Poetry-writing Hints for Kids, Teachers, Anybody
1. In order to write poetry, read lots of poetry!
2. Write your words in regular sentences - then take out the unimportant words and maybe add a few important ones. (see ** below)
3. Experiment with the length of your lines. (see ** below)
4. Use comparisons. Tell what something reminds you of - maybe the moon reminds you of a pizza pan. You could say "The moon shines like a pizza pan."
5. Use personification. Pretend what you are writing about is human. "The wind munches the leaves..."
6. Let your poem do what it wants. Don't try to hold it too tightly to the subject you started with. Let it lead you where it wants to go.
7. Try "being" what you want to write about. Pretend you are a cat... a car... a basketball...
8. Keep a journal.
9. Keep paper and pencil with you at all times.
10. Keep trying!
11. Don't try too hard. Just write. It doesn't have to be "good". But every once in a while, it may be!
12. Use repetition. Or don't.
13. Use rhyme. Or don't.
14. Use lively verbs.
15. Use interesting words, but don't strain too hard for the unusual.
16. Love words!
17. Write about what you really want to write about.
18. Revise - but not too much.
19. Write freely. You can always change it later.
20. See hint number one!
(**) If, at first, you can’t make your writing sound like a poem,
try writing your idea out in regular sentences. Then -- cut, cut, cut! Leaving out unnecessary words is a big part
of making your writing sound like a poem instead of a story.
You could change: It is snowing this morning.
To: Snow this morning
You could change: There are lots of red cardinals at our bird
To: Our bird feeder is red with cardinals
You’ve gone from 15 to 10 words.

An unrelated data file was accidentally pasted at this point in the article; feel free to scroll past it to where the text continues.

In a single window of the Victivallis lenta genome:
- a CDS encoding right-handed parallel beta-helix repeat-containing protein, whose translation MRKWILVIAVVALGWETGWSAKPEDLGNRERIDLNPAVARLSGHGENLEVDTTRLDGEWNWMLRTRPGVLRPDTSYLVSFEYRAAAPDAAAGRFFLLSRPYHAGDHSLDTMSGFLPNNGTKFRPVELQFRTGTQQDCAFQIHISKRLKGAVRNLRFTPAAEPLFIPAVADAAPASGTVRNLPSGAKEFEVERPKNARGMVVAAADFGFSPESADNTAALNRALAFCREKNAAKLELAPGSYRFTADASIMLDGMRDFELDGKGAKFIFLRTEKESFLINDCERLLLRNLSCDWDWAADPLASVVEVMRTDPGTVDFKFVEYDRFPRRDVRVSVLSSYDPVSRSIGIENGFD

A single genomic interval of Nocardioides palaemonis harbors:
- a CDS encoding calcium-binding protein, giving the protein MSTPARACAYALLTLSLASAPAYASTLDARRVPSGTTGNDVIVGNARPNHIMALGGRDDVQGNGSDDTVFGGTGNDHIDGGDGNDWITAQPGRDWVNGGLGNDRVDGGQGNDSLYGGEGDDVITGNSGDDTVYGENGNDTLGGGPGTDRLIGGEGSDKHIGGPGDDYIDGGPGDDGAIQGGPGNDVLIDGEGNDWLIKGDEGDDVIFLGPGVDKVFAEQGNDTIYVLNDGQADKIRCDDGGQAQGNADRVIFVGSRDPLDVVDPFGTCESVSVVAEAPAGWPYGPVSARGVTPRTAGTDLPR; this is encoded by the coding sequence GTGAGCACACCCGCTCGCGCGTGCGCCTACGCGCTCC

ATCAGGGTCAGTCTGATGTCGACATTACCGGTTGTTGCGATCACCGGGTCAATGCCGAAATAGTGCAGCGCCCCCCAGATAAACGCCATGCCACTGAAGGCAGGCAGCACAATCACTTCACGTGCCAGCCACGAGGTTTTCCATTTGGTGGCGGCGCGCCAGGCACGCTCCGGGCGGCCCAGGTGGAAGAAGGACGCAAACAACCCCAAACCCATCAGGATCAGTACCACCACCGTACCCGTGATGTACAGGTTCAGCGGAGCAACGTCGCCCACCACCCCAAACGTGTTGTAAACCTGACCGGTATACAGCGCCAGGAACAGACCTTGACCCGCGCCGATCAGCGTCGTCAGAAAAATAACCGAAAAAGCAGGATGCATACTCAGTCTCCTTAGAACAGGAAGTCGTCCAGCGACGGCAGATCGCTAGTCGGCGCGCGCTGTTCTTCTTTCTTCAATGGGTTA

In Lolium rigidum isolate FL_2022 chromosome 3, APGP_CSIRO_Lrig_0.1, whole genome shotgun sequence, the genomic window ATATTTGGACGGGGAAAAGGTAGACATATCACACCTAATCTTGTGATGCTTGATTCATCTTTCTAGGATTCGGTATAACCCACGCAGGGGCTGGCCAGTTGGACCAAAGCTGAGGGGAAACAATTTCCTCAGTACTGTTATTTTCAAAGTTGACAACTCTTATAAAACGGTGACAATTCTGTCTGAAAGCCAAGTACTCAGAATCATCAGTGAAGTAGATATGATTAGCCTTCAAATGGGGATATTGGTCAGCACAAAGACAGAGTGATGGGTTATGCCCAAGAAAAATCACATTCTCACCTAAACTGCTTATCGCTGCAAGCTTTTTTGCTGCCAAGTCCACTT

Now, read it out loud, and leave out that word “is”:
Snow, this morning –
Our bird feeder
red with cardinals
Only nine words – and it sounds more like a poem!
Also – putting three words on each line gives it a
sort of unity . . .and it makes it look like a poem,
Some Things to Remember:
A poem doesn’t have to be long.
A poem doesn’t have to be serious.
A poem doesn’t have to be about important things.
A poem doesn’t have to rhyme.
A poem doesn’t have to be shown to anybody.
A poem doesn’t have to be funny.
A poem doesn’t have to have a message.
A poem can be any of these things, and many more.
The only thing a poem really has to do, is to please you, the writer, and make you glad that you wrote it.
Twenty Anthologies to Browse
Some Ways to Catch a Poem
Fool around with words. Lots of times when I want to write but am having trouble getting started I just begin fooling around with words. I make word lists about certain subjects --maybe name as many animals as I can, list all the words about the beach that I can think of, or write down whatever words come into my head. Sometimes I make lists of rhyming words or words that alliterate.. Doing these things often loosens me up so that suddenly a poem starts!
Just write. Don’t worry about making a “good” poem. Just write. Sometimes, what you write will almost be a poem with no more work. Other times, you can go over what you’ve written later on and turn it into a poem. Sometimes, a few words or sentences will pop out at you and those few words or sentences will make the start (or the middle or the end) of a new poem.
Sit Quietly. Sometimes when you want to write a poem it helps to just sit quietly and wait for a poem-idea to appear. Sit outside, or look out the window, or around your room. Pretend you are a bird-watcher or a fisherman. Be attentive but relaxed. When you “see” a poem starting in your mind or feel the tug of a poem wanting to be written, capture it gently. Try writing it slowly, lazily.
Take a walk. Often, poetry ideas come to me when I am walking. Or while I am doing the dishes, gardening, straightening the house. I’ve had them come when I was painting, weaving a basket, working with clay. It seems as if doing something else --not thinking about poetry --often inspires poems to make an appearance.
All sorts of poems – funny, sad, thoughtful, silly,
about all kinds of subjects, by bunches of different
writers – including some of mine.
A Book of Fairy Poetry
Time for a Rhyme
The Sun, the Moon, and the Stars
Home to Me
The Beauty of the Beast
Dirty Laundry Pile
I thought I'd Take My Rat to School
Whisper and Shout
My America, A Poetry Atlas of the United States
The 20th-Century Children’s Poetry Treasury
The Random House Book of Poetry for Children
Piping Down the Valleys Wild
On City Streets
Sing a Song of Popcorn
You and Me, Poems of Friendship
Knock at a Star (includes great writing tips)
This Delicious Day
Surprises (An I Can Read Book)